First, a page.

In the past, Rohingya have been issued documents of identity; however, these do not qualify as evidence of their citizenship. The Temporary Registration Cards issued in the mid-1990s were deemed invalid and removed from the populace. The mid-2015 ‘turquoise card’ for identity verification required participants to list their nationality as ‘Bengali’, clouding the veracity of their use as identity documents.

The uptake of such documents has been limited and the majority of Rohingya remain undocumented or improperly documented with compromised information. When Rohingya asylum seekers arrive in Australia, they cannot provide documentary evidence of identity. Further, those who fraudulently seek protection, for example citizens of Myanmar or Bangladesh or Bengali-speaking Indians, may dispose of their documents to obfuscate their identity.

Document destruction

Not all asylum seekers who arrive in Australia have such difficulties as the Rohingya in obtaining or retaining official forms of documentation. In some cases, asylum seekers admit to having destroyed their documents for a range of reasons, usually because they were advised to do so by people smugglers. Most often, this occurs en route to the asylum seeker’s final destination. In some cases asylum seekers have been found to have purposely destroyed or disposed of documentation in an effort to cloud the opportunities for their return (in most cases a country in receipt of a failed asylum seeker requires a confirmed identity before accepting their return).[17]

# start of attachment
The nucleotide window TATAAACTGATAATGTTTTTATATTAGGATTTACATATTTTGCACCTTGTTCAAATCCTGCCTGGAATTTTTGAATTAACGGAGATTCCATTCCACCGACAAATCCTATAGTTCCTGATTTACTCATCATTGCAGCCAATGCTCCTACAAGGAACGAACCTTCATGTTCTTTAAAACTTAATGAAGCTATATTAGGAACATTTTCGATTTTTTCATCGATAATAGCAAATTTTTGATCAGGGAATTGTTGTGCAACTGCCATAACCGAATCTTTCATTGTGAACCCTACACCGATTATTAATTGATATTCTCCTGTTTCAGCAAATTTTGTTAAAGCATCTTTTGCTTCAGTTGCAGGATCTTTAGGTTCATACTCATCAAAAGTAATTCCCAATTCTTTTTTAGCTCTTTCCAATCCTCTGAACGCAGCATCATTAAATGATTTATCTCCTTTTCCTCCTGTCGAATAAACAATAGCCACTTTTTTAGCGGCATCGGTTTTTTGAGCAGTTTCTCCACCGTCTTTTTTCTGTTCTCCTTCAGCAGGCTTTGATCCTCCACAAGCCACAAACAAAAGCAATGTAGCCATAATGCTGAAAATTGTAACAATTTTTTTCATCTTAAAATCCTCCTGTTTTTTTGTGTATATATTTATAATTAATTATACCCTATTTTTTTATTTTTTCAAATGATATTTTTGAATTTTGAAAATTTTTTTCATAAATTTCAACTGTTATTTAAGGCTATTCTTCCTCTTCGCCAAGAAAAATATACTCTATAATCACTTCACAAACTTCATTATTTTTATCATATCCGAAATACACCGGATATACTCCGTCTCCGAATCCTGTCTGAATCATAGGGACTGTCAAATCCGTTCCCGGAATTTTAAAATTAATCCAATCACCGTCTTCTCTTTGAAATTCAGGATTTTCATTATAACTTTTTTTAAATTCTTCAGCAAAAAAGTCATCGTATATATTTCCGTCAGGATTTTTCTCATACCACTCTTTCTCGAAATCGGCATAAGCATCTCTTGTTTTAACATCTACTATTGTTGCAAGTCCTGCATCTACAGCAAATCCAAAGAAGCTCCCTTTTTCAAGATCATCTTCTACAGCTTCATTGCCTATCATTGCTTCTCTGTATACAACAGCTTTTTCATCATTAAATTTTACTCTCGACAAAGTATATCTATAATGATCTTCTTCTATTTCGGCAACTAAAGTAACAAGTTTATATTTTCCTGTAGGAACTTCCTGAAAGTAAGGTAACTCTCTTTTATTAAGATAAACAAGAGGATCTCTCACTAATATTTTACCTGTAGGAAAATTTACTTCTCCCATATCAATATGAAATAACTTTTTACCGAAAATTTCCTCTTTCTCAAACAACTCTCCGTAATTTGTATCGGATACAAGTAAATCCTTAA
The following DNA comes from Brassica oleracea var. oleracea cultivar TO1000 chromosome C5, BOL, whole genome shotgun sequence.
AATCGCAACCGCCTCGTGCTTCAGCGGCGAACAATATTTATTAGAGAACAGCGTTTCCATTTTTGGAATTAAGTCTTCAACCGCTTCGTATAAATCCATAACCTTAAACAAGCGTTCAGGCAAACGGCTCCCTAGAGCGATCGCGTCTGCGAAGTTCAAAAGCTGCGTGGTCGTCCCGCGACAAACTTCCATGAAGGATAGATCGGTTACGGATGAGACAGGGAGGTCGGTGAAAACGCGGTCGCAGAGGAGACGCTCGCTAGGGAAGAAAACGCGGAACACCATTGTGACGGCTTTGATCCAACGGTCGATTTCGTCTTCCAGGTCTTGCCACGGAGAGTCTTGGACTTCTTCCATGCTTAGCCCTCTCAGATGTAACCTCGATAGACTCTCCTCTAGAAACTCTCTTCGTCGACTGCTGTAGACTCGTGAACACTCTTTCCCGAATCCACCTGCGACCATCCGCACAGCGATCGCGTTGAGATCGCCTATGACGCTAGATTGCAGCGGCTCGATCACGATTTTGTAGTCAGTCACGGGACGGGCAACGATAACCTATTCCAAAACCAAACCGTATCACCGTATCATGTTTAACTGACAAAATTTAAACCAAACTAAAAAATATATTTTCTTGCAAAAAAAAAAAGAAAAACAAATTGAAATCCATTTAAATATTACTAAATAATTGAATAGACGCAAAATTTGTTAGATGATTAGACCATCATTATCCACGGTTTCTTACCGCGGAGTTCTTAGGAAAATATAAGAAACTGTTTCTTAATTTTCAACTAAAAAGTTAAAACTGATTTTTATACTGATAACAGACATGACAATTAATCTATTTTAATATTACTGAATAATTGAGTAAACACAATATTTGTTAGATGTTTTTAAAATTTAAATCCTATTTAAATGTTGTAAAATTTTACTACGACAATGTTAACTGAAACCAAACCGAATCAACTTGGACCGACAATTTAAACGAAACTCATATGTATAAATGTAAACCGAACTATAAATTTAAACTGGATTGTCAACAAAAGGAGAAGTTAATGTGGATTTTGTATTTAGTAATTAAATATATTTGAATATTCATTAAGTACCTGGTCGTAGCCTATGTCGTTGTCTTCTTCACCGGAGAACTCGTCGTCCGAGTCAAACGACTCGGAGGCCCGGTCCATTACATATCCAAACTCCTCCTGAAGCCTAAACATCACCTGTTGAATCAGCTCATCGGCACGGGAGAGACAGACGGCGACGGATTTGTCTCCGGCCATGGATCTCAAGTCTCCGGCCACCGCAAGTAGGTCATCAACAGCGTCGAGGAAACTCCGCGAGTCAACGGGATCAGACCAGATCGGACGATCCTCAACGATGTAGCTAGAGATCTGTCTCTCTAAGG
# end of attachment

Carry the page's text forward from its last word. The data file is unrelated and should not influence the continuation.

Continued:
Destruction of documents is not confined to any single cohort of undocumented arrivals, but rather covers the range of asylum seekers coming to Australia. Some asylum seekers have reported to the Department that they flew to their Indonesian staging point before boarding boats to Australia, having either destroyed their travel documents before arrival or claiming to have travelled on a bogus document.

In these cases, there is an added complexity in establishing identity. If asylum seekers knowingly destroyed their documents or offered their official documents up for destruction by smugglers, they may fall under the refusal clauses established under the Protection and Other Measures Bill. If they claim to have travelled on a bogus document, this must be explored to ensure there has not been an active attempt to defraud the protection system.

The destruction or disposal of documents is not a comprehensive indication of fraud, and those who eradicate evidence of their identity may still have recognisable claims under the legislation. However, such actions may indicate an attempt to obfuscate and complicate the identification process.


Given the current international environment and the threat of terrorism, asylum seekers have assumed a national security profile. Chaotic and unmanaged border crossings offer opportunities for all transnational threats to spread. A lack of verifiable identity documents increases exposure to such risk and raises suspicion in the receiving community.

This is perhaps best exemplified by the Pashtun ethnic group. Pashtuns are the largest ethnic group in Afghanistan and the second-largest in Pakistan. Pashtuns are adherents of Sunni Islam, and the most significant insurgent groups in the conflict in Afghanistan, including the Taliban, are predominantly Pashtun.